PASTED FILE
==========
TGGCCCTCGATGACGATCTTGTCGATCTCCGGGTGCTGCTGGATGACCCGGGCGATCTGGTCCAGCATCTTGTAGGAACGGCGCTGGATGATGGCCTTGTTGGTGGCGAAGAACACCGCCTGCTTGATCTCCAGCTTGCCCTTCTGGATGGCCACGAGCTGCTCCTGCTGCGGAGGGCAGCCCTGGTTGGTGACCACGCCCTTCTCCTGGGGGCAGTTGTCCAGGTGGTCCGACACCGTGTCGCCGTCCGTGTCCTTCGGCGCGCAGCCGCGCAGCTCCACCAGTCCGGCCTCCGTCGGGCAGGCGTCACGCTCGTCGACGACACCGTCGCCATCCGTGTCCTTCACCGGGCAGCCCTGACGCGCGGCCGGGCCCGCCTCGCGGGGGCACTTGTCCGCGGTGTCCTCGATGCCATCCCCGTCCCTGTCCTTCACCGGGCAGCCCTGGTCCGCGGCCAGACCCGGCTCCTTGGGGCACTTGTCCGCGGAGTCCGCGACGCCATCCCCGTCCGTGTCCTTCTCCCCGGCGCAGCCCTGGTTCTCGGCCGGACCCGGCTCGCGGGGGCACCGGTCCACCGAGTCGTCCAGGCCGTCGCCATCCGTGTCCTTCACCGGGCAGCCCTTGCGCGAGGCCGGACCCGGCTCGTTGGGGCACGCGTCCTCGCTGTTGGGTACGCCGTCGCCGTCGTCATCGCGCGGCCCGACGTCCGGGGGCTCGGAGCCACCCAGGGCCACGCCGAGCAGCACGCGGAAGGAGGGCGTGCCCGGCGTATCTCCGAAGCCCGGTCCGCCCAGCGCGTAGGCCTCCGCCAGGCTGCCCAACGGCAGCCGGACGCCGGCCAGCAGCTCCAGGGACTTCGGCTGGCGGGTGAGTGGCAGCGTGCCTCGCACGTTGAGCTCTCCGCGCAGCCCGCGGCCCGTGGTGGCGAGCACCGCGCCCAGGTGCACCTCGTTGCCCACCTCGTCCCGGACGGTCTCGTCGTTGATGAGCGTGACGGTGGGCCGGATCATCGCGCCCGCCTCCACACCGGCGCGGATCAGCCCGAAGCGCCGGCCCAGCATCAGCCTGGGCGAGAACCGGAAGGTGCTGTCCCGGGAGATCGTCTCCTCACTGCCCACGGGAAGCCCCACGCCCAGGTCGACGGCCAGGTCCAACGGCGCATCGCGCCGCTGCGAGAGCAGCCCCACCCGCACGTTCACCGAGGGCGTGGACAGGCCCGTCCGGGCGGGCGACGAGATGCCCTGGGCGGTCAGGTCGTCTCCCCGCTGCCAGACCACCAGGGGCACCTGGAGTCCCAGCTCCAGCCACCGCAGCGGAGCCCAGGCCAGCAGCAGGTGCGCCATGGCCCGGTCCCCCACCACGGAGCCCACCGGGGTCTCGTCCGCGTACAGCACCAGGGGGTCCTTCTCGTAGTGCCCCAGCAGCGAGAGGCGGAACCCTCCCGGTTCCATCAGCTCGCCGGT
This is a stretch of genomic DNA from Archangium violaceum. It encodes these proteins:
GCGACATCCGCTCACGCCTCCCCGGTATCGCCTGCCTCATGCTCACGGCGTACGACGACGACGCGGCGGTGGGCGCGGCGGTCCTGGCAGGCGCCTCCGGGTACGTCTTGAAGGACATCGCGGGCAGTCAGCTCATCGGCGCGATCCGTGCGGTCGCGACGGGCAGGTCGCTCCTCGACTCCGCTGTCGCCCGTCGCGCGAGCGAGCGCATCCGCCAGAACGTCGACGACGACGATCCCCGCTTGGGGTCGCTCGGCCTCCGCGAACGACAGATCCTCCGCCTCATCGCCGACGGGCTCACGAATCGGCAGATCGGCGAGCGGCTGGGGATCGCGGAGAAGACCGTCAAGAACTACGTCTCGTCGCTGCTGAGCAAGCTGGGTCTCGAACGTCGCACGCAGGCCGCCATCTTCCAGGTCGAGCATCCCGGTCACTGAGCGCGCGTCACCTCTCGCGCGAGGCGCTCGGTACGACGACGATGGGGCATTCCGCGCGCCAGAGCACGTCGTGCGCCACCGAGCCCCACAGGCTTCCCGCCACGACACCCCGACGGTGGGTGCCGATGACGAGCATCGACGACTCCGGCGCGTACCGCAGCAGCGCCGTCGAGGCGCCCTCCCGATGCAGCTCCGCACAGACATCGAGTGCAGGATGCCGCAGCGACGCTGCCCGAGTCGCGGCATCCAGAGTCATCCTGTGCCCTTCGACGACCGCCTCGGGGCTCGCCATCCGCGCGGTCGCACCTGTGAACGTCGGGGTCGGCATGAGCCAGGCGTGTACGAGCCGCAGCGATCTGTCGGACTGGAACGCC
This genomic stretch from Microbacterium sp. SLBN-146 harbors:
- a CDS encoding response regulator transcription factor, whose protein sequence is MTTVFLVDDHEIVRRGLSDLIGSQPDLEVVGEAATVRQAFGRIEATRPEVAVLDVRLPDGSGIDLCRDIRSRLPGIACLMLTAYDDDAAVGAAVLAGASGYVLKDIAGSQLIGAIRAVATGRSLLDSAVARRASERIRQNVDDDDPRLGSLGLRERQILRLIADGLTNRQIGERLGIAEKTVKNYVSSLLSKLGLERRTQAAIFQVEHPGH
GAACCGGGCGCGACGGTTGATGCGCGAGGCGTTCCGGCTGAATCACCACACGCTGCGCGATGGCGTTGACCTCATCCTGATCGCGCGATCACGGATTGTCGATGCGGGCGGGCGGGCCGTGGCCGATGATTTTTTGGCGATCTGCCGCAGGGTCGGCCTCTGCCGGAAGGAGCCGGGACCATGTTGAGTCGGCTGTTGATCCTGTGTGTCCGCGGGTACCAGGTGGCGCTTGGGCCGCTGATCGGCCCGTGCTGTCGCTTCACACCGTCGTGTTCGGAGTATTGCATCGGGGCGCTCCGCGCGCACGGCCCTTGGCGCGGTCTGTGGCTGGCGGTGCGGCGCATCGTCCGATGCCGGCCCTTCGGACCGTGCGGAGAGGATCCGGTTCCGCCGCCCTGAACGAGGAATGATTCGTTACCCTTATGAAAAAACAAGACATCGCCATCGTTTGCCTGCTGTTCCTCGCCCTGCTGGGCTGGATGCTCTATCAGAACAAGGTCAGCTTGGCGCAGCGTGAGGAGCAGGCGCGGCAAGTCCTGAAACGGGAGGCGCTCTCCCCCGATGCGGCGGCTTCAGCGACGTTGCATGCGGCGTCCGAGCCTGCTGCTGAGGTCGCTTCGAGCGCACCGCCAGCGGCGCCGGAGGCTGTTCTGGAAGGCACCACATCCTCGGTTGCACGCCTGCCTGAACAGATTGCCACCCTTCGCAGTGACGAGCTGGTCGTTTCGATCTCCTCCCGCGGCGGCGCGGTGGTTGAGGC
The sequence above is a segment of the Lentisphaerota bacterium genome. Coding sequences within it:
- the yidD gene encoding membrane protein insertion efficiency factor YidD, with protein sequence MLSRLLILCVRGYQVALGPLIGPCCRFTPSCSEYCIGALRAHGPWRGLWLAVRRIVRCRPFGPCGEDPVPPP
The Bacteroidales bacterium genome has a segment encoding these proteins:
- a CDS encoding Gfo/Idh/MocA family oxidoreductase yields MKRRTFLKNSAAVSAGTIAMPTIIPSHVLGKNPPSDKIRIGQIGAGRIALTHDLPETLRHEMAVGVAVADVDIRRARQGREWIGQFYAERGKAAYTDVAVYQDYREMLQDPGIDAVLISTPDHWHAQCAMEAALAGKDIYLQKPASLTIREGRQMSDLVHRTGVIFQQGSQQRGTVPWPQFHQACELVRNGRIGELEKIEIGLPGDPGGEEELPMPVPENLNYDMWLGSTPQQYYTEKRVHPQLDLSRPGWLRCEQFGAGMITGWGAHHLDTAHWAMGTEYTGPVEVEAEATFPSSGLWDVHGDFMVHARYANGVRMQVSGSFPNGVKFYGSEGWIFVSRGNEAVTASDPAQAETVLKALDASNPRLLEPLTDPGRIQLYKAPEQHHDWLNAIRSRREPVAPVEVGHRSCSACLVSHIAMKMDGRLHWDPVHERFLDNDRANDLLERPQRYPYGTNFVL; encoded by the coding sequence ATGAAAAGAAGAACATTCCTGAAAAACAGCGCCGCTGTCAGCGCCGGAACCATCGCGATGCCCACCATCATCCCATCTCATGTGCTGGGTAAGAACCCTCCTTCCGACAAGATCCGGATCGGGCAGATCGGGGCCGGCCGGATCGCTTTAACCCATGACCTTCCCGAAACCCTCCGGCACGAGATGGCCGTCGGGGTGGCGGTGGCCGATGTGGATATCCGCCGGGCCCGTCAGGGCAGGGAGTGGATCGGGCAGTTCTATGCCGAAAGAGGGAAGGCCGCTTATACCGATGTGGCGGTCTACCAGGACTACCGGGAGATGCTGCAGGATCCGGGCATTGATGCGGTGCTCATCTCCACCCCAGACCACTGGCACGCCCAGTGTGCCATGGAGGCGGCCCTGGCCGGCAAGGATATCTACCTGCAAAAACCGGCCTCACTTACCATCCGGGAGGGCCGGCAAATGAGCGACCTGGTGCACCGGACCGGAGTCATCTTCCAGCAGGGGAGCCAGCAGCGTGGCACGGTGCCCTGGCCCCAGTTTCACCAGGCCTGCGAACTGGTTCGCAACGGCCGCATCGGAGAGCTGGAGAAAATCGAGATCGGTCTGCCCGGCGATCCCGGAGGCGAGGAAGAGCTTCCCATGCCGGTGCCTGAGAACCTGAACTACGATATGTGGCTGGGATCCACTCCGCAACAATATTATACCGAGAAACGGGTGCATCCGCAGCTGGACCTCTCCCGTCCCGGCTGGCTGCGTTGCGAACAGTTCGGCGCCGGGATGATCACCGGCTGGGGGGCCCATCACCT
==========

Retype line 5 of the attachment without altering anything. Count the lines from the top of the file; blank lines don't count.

- a CDS encoding response regulator transcription factor, whose protein sequence is MTTVFLVDDHEIVRRGLSDLIGSQPDLEVVGEAATVRQAFGRIEATRPEVAVLDVRLPDGSGIDLCRDIRSRLPGIACLMLTAYDDDAAVGAAVLAGASGYVLKDIAGSQLIGAIRAVATGRSLLDSAVARRASERIRQNVDDDDPRLGSLGLRERQILRLIADGLTNRQIGERLGIAEKTVKNYVSSLLSKLGLERRTQAAIFQVEHPGH